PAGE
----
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Technology pays; it doesn't cost.

Technology pays; it doesn't cost

I've seen this many times in the past. Mention the word "technology," and up goes a wall, blocking out objectivity. The initial connotation of the term implies some sort of mystique, like the buzzword "productivity" when it first became popular in the `60s. The initial reaction of most was, "Now we have to work harder," when the better response was to work smarter, employ better methods to produce more goods and services with less effort.

Now, technology, the new word on the block, is being similarly misunderstood. Webster's New World Dictionary defines it as "the science of the practical or industrial arts." That doesn't sound mysterious to me. I perceive it as taking advantage of improvements in previously improved-upon concepts. Although that's my perception of it, it is also true that reality can oftentimes be lost in the manipulation of perception.

More to the point, only by implementing all of the available proven technology pertaining to your world will you become more productive and able to compete in today's world marketplace. It may surprise some that we've been dealing in a global market situation for about 15 years; not something that occurred just within the past year or so.

For example, some may remember back in the mid `60s when firms from abroad first began to establish themselves in the US. I do. In 1969, I was employed by a very aggressive and progressive West German firm getting started here - one of six initial employees. Today, they employ about 250 here. Incidentally, they not only serve the US market, but exports as well. What is significant here is that what they had done was to simply take an old, proven, practical concept of applying technology and applying it well. Also significant is that they reinvested 30% of total sales in R&D. Today, they are recognized as world leaders in their field.

I could go on and on, but I know most people in manufacturing have for some time now come to the conclusion that many of our manufacturing disciplines must be changed. This was confirmed as recently as IMTS-90 by such comments as "We have to reduce setup time," "Our turnaround time is too slow," "We can't wait for fixturing," "We need to solve our checking-fixture problems," "We can't afford fixtures just for prototype work," and "Our fixturing costs are eating us alive!"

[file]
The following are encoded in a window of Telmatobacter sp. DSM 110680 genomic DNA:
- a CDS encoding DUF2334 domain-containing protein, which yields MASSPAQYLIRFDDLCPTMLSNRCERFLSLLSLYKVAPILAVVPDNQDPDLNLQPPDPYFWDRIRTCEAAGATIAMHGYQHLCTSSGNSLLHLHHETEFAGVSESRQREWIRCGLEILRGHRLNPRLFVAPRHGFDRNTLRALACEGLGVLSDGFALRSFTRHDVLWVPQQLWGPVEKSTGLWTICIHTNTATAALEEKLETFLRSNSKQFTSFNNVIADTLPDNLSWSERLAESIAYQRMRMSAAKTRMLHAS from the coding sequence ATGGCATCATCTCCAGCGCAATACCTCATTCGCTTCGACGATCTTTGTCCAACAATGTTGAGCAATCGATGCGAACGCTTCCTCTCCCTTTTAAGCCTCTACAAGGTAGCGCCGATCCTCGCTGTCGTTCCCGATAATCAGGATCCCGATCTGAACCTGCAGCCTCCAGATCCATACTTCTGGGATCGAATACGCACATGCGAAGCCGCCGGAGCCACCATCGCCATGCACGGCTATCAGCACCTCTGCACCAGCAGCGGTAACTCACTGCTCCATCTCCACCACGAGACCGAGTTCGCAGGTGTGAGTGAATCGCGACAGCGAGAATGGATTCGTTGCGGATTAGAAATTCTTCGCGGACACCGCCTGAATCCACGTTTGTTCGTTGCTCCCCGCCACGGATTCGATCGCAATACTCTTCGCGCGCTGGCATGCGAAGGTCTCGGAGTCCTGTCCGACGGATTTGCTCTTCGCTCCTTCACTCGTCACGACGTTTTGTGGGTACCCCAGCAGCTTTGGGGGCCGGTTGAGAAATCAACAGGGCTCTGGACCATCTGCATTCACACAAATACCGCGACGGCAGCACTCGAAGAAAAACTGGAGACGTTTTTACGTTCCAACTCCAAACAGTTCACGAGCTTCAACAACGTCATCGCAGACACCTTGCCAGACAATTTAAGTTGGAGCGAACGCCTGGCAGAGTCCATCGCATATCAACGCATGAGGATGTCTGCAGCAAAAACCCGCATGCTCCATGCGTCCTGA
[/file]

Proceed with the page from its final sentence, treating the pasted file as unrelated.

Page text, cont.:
The reality here is that change will be a requisite to accomplish these objectives. This, too, is oftentimes scary. Leaving the known for the unknown. But, isn't that what allows technology to either lead the way or fail? You'll never know unless you try! You've heard the cliches, "The only constant is change," and "Not to change is to perish." Hard words, but true. Technology could be equated to this definition of success: Failure turned inside out!

Typically, new and innovative ways need to be championed. They need the support of all concerned from the shop floor to the president's chair. Without total commitment, they'll never really succeed. The prime benefactor of change can be good old-fashioned job enrichment at all levels--accomplished by striving to seek out and identify the least-glamorous, most boring, mundane task, and then apply technology to make it better. After all, continuous improvement is the objective of a successful company today.

Our business is workholding, one of the themes of this issue of Tooling & Production. This is a topic that historically generates more interest than any other category pertaining to manufacturing. Meeting workholding objectives is one of the biggest headaches industry faces today.

By Donald H Koch President Flexible Fixturing Systems Inc East Granby, CT
COPYRIGHT 1990 Nelson Publishing
No portion of this article can be reproduced without the express written permission from the copyright holder.
Copyright 1990 Gale, Cengage Learning. All rights reserved.

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Author:Koch, Donald H.
Publication:Tooling & Production
Article Type:column
Date:Nov 1, 1990
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